The Mega Lottery is up to $241 million and I am determined to win. Of course it doesn’t make any difference how determined I am, either I am lucky or I’m not. Still. I dream. We all do. Those of us that live on the margins. I didn’t pay my rent for March, and I’m sure I won’t be able to pay rent for April. I will be having to fight eviction, probably unsuccessfully. I could lose everything very very soon. So the Lottery feels like a miracle that has to happen. This is the curse of the Lotto, and it plagues the poor more than anyone else. Who do you see buying lottery tickets with their final few dollars? The poor. It is a deadly chimera, producing a deep depression which can only be dispelled by buying even more lottery tickets, fueling that dream of sudden riches. It is very easy to get hooked. I don’t spend a huge amount on the lottery, never more than $10 a week and that is probably too much. The odds of winning are increased by such a microscopic amount by buying more than one ticket that it is hardly worth it, but it feels like you have a better chance. I would need to buy hundreds of thousands of tickets to really affect the odds.
Something has got to happen to turn things around for me, but that doesn’t necessarily mean it will. Maybe this is a lesson I need to learn, to lose absolutely everything and start from ground zero. Maybe.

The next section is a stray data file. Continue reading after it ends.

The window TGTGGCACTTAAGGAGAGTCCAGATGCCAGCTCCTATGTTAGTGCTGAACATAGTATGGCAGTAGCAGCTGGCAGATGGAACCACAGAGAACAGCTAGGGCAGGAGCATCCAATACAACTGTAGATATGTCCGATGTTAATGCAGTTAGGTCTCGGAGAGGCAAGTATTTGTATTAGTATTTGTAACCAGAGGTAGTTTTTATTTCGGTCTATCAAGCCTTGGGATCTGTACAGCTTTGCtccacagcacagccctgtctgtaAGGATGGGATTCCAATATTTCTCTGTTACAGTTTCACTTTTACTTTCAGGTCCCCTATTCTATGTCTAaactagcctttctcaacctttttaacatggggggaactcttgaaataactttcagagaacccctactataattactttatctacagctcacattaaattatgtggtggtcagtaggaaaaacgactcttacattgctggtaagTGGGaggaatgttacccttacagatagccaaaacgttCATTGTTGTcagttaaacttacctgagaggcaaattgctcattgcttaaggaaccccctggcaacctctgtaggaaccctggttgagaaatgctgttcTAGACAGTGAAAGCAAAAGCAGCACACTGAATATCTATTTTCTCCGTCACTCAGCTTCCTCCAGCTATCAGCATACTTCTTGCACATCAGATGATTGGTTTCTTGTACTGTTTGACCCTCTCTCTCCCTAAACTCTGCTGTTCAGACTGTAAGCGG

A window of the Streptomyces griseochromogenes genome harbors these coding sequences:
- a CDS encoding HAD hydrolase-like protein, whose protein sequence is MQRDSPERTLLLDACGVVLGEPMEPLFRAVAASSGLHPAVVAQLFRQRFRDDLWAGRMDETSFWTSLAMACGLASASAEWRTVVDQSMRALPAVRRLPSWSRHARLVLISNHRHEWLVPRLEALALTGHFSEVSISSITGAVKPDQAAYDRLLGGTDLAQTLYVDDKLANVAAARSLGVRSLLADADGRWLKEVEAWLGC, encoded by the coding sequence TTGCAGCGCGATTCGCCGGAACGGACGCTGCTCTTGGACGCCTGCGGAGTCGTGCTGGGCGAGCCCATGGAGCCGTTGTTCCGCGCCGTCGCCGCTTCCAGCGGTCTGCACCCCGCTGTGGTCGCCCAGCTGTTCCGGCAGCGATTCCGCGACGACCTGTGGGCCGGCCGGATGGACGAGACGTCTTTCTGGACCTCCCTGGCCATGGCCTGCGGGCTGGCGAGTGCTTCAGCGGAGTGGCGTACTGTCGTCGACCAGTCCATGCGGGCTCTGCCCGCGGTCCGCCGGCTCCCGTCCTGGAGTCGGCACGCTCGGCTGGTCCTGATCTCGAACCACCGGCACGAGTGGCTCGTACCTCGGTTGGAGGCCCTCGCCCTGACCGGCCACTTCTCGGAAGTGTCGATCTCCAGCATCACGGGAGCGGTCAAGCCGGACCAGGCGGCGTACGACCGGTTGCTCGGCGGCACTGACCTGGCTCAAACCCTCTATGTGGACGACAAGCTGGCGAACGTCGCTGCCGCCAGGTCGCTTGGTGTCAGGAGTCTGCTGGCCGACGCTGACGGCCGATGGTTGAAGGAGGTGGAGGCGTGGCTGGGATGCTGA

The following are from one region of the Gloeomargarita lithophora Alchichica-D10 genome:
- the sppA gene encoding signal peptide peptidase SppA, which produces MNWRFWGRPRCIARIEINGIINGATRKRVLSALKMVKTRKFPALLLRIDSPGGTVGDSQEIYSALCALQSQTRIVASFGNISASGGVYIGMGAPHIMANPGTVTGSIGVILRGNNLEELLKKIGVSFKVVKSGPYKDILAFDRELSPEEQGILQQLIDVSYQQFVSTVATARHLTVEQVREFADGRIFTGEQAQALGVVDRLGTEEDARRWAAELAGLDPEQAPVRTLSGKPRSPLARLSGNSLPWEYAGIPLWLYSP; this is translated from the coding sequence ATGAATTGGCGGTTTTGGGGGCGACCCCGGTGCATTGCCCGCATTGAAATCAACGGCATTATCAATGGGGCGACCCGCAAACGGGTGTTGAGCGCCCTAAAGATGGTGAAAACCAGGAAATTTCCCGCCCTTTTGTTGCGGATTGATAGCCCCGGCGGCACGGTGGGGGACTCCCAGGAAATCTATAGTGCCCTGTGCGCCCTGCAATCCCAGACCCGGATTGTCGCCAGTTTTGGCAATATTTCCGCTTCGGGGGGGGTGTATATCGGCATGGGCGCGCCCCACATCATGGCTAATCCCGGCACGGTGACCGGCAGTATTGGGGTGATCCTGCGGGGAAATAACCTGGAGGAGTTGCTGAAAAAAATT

I prefer to think that miracles can happen, if not the lottery, then a new job. I have to take each day as it comes and wish for the best just to keep from sinking into despair. My blogging helps me see clearly and focus on other concerns. If I won the lottery, it wouldn’t need to be $214 million, it could be $1 million, or even $250,000. Just enough to not have to worry. Enough to allow me to do the things I long to do. I would like to be able to help out my friends who could certainly use a windfall, and I’d like to send money to relatives as well. I usually enjoy daydreaming about winning the lottery, but not today. I lost yet again, and I know I will continue to lose. I recognize the tiny tiny possibility of winning something, and that keeps me playing, but unenthusiastically. Then I read in the paper about billionaires. What is the point of being a billionaire? Unless you are using that wealth to make a positive impact on the world, it is a sinful waste of resources. The disparity between the have and have-not’s is absolutely sickening. The worst part of it is how oblivious many people are to this. They enjoy their meager wealth, and dream of having even more, and don’t recognize that this disparity can’t last. I dread the economic disaster which looms ahead. It may not happen in just a few years, but it is inevitable. The present situation cannot be sustained. The collapse may happen after I’m gone. I hope so, because it would not be fun to live through. If I were to win the lottery I had better be prepared to share it generously or I would ultimately have it taken from me. Times are going to be rough for the rich in the decades ahead. That is the prediction of a nobody, a soon to be homeless nameless statistic. I hope with all my heart that I am wrong about all of this!
Lady Luck. You are a harsh mistress.